Federal Deposit Insurance Corporation Funds' 2009 and 2008 Financial Statements
GAO-10-705: Published: Jun 25, 2010. Publicly Released: Jun 25, 2010.
Created in 1933 to insure bank deposits and promote sound banking practices, the Federal Deposit Insurance Corporation (FDIC) plays an important role in maintaining public confidence in the nation's financial system. FDIC administers the Deposit Insurance Fund (DIF), which protects bank and savings deposits, and the Federal Savings and Loan Insurance Corporation (FSLIC) Resolution Fund (FRF), which was created to close out the business of the former FSLIC. Section 17 of the Federal Deposit Insurance Act, as amended, requires GAO to annually audit the financial statements of the DIF and the FRF. GAO is responsible for obtaining reasonable assurance about whether FDIC's financial statements for the DIF and the FRF are presented fairly in all material respects, in conformity with U.S. generally accepted accounting principles, and whether FDIC maintained effective internal control over financial reporting, and for testing FDIC's compliance with selected laws and regulations.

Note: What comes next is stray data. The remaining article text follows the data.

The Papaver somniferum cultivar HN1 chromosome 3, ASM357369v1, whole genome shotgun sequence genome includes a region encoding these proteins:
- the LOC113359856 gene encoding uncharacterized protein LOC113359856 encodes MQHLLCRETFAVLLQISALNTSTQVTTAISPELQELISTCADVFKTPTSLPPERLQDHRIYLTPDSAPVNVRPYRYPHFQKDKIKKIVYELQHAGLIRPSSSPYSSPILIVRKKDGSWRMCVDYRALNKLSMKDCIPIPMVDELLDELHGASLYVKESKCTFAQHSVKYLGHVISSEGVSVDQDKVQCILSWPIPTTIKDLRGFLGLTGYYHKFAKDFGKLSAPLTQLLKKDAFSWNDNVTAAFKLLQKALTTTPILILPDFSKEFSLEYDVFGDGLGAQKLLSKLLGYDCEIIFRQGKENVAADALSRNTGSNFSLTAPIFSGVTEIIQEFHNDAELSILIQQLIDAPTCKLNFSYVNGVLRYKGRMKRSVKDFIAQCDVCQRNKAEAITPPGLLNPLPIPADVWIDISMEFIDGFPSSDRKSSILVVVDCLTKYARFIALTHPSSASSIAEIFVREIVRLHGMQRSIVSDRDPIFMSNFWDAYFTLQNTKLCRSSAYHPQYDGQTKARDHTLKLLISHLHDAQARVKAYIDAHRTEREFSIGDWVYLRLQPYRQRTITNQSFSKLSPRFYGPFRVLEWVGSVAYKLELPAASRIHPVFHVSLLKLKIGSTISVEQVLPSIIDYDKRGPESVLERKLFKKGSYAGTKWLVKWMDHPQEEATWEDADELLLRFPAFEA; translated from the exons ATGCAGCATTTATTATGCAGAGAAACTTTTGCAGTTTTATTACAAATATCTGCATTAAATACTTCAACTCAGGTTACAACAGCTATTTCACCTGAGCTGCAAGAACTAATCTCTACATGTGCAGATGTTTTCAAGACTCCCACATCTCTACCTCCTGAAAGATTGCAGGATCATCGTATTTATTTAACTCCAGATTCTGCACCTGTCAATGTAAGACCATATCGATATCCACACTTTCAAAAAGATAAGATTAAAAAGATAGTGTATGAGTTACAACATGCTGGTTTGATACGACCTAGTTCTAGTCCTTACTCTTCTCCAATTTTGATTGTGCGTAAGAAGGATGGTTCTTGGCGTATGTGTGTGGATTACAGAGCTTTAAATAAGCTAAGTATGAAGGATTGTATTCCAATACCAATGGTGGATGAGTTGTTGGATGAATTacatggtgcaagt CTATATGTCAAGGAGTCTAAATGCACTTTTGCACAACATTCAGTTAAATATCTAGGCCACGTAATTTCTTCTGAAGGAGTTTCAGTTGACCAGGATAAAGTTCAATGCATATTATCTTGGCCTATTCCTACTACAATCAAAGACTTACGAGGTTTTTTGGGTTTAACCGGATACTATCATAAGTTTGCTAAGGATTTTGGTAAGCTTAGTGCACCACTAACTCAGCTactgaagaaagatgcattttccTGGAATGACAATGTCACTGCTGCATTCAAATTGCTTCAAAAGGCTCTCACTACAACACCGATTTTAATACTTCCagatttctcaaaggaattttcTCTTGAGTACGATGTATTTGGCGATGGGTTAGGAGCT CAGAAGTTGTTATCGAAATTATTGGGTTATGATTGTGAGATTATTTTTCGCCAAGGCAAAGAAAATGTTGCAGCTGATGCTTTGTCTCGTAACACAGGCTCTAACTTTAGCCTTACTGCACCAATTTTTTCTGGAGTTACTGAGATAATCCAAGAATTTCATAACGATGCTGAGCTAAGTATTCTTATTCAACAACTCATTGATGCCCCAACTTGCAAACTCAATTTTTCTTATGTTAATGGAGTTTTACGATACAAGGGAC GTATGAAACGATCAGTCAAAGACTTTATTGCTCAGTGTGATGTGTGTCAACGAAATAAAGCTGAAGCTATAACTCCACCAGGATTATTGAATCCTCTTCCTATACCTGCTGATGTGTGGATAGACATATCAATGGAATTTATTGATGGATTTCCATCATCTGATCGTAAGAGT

In GAO's opinion, FDIC fairly presented, in all material respects, the 2009 and 2008 financial statements for the two funds it administers--DIF and FRF. Because of a material weakness in internal control related to its process for estimating losses on loss-sharing agreements, in GAO's opinion, FDIC did not have effective internal control over financial reporting. GAO did not find any reportable instances of noncompliance with provisions of the laws and regulations it tested. The banking industry continued to face challenges in 2009 that negatively impacted the DIF. In 2009, the DIF recognized approximately $58 billion in estimated losses from 140 bank failures with combined assets of over $170 billion, and other insured institutions the banking regulators believe are likely to fail. FDIC identified additional risk that could result in up to approximately $24 billion in further estimated losses to the DIF should potentially vulnerable insured institutions ultimately fail. FDIC continues to evaluate the ongoing risks to affected institutions and the effect of such risks on the DIF. Actual losses, if any, will largely depend on future economic and market conditions and could differ materially from FDIC's estimates. Between January 1 and June 14, 2010, 82 institutions failed. As of December 31, 2009, the DIF had a negative fund balance of $20.9 billion, and it had a negative 0.39 percent ratio of reserves to insured deposits. FDIC took action during 2009 to maintain the DIF's ability to continue resolving troubled institutions by charging insured institutions both a special assessment and approximately 3 years of regular assessments totaling about $46 billion paid in advance, and by increasing the use of loss-sharing agreements in its resolution strategy. In addition to DIF's existing resources, FDIC can borrow up to $100 billion through the Federal Financing Bank and up to $100 billion from the U.S. Treasury to carry out DIF's insurance functions, with the ability under certain circumstances to increase its Treasury borrowings to $500 billion through 2010. Consistent with the FDIC Reform Act of 2005 and subsequent legislation, FDIC adopted a plan to restore, within 8 years, the fund's reserves to the minimum ratio of 1.15 percent of insured deposits through increased premium assessments. During the 2009 audit, GAO identified errors in FDIC's draft financial statements for DIF that resulted from a material weakness in FDIC's internal controls over the estimation of DIF's losses from loss-sharing agreements. Although FDIC subsequently corrected DIF's financial statements, GAO believes that there is a reasonable possibility that material misstatements could occur that would not be prevented or detected by FDIC's controls. Additionally, GAO identified a significant deficiency in FDIC's internal controls with respect to information systems security. GAO will be reporting separately to FDIC management on these matters and, as appropriate, other less significant matters involving FDIC's internal controls, along with related recommendations. In commenting on GAO's draft report, FDIC pointed out that the past year was unusually challenging and acknowledged the important role internal control plays in achieving its mission and goals. Further, FDIC stated that financial management remains a high priority and cited actions taken or underway to address the deficiencies GAO identified.